By Dr. Paul Julian
For the past several years, the Conservancy of Southwest Florida team and Sanibel-Captiva Conservation Foundation (SCCF) have been fully immersed in the Lake Okeechobee System Operating Manual (LOSOM) planning effort, providing science-based input into the future of Lake Okeechobee water management.
Ultimately how water is managed in Lake Okeechobee affects not only the ecology of the lake but also the downstream estuaries. The new regulation schedule, LOSOM, updates the current water management rules while attempting to balance the needs downstream – salinity and water quality in the Caloosahatchee and Saint Lucie estuaries – and more water for the southern Everglades.
In a recently published study, we evaluated how the new water management scheme can affect the ecology of Lake Okeechobee using hydrologic modeling used in the planning process. Lake Okeechobee is a relatively shallow lake and changes in water levels can disproportionately affect the system. High water levels can submerge higher-elevation littoral areas, degrade submerged aquatic vegetation habitats and redistribute sediment and nutrients throughout the lake.
Overall, the new regulation schedule is expected to cause deeper lake levels, ultimately increasing the occurrence of damaging high-stage events. Increases in the high water level events may affect the long-term ecology of the system. This study recognizes that as lake management shifts to optimize restoration efforts, restoration projects upstream of the Lake are needed to alleviate high-stage events in Lake Okeechobee and improve the resilience of the Greater Everglades Ecosystem.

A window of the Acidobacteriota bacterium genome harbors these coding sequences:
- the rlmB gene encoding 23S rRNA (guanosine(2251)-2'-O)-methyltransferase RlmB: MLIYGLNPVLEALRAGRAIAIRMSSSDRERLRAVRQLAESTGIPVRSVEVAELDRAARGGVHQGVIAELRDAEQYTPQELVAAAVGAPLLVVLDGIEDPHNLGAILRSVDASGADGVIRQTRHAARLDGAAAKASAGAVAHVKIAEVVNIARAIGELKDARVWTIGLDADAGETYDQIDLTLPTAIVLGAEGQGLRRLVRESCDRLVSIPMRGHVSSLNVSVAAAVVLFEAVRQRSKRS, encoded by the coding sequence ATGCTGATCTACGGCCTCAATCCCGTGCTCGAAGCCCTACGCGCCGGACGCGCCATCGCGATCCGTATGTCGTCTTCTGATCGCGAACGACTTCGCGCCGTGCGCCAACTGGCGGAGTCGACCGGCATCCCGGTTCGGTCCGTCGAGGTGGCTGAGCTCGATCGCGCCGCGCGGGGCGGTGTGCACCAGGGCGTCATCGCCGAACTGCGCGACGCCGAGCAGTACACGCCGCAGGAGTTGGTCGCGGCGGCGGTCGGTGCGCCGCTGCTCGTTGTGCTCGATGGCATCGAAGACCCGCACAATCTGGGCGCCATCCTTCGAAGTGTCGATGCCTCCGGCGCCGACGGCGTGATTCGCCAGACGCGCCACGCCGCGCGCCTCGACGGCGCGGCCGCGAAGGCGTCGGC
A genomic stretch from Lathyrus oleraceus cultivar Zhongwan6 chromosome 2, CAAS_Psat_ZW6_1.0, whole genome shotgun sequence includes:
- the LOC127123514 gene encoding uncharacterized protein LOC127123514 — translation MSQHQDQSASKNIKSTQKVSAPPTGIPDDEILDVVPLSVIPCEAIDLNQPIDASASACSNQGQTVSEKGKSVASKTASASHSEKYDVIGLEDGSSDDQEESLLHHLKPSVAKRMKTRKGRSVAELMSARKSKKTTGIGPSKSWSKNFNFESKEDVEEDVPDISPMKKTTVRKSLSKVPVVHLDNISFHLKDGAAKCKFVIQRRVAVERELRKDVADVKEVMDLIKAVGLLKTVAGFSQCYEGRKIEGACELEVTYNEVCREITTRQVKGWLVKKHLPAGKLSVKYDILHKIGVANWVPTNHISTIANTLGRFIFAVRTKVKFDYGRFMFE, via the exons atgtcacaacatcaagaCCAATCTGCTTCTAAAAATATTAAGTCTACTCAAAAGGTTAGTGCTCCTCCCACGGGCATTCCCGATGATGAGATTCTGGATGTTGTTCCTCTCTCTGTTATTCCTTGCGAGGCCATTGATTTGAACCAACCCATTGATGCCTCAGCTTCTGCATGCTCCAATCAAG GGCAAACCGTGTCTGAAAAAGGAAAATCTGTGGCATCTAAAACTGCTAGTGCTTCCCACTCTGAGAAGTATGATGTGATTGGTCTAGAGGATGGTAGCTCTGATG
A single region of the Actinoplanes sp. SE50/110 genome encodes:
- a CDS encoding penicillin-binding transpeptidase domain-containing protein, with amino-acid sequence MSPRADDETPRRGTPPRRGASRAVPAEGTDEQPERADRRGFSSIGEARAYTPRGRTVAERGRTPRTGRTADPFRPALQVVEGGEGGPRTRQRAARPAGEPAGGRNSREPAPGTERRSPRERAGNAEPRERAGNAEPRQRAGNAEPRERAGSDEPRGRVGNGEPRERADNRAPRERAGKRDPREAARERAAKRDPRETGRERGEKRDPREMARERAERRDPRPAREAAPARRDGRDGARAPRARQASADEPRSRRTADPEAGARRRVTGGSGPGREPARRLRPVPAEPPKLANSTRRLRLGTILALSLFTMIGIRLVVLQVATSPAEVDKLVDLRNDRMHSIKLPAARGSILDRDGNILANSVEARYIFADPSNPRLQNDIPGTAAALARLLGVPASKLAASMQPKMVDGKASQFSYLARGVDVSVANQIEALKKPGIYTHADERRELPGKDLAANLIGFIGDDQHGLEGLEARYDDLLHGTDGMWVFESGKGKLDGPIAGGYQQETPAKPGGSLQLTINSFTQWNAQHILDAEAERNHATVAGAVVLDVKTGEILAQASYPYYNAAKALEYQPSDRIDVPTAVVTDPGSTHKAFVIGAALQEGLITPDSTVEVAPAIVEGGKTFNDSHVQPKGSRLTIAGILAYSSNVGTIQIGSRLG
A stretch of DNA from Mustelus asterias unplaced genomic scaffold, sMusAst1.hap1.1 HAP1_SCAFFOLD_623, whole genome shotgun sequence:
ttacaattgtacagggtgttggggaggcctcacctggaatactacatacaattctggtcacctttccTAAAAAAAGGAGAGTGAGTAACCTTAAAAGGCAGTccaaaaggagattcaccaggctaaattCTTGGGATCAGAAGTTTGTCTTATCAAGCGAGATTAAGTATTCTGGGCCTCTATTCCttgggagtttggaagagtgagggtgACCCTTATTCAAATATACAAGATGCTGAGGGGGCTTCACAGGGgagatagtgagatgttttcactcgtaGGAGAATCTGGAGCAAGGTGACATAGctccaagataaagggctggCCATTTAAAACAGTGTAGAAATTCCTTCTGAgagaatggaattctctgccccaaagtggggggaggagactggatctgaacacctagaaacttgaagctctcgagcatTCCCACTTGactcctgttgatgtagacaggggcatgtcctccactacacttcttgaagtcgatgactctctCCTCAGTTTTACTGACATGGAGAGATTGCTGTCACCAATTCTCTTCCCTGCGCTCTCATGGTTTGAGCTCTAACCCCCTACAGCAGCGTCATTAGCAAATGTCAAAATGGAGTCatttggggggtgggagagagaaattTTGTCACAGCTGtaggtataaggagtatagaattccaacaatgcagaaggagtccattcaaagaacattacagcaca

The study, titled “Understanding the ups and downs: application of hydrologic restoration measures for a large subtropical lake,” was published online on October 13 2022 in Lake and Reservoir Management (link to journal). If you are interested in obtaining a copy please contact Dr. Paul Julian (email@example.com).